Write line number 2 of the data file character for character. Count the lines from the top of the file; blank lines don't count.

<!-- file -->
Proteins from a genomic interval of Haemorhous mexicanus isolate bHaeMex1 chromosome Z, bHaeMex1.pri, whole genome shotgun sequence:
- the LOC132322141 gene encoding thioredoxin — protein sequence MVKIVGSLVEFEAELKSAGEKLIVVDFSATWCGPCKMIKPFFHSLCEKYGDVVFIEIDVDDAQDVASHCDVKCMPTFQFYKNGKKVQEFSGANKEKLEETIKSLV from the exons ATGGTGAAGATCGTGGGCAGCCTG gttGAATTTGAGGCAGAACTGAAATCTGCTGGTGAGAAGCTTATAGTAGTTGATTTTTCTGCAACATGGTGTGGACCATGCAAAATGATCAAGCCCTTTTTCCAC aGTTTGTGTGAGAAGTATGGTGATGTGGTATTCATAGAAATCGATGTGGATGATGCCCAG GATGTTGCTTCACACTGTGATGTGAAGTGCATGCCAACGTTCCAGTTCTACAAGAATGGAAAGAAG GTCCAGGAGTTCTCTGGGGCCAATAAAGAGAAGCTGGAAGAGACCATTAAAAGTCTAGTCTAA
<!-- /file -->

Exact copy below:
- the LOC132322141 gene encoding thioredoxin — protein sequence MVKIVGSLVEFEAELKSAGEKLIVVDFSATWCGPCKMIKPFFHSLCEKYGDVVFIEIDVDDAQDVASHCDVKCMPTFQFYKNGKKVQEFSGANKEKLEETIKSLV from the exons ATGGTGAAGATCGTGGGCAGCCTG gttGAATTTGAGGCAGAACTGAAATCTGCTGGTGAGAAGCTTATAGTAGTTGATTTTTCTGCAACATGGTGTGGACCATGCAAAATGATCAAGCCCTTTTTCCAC aGTTTGTGTGAGAAGTATGGTGATGTGGTATTCATAGAAATCGATGTGGATGATGCCCAG GATGTTGCTTCACACTGTGATGTGAAGTGCATGCCAACGTTCCAGTTCTACAAGAATGGAAAGAAG GTCCAGGAGTTCTCTGGGGCCAATAAAGAGAAGCTGGAAGAGACCATTAAAAGTCTAGTCTAA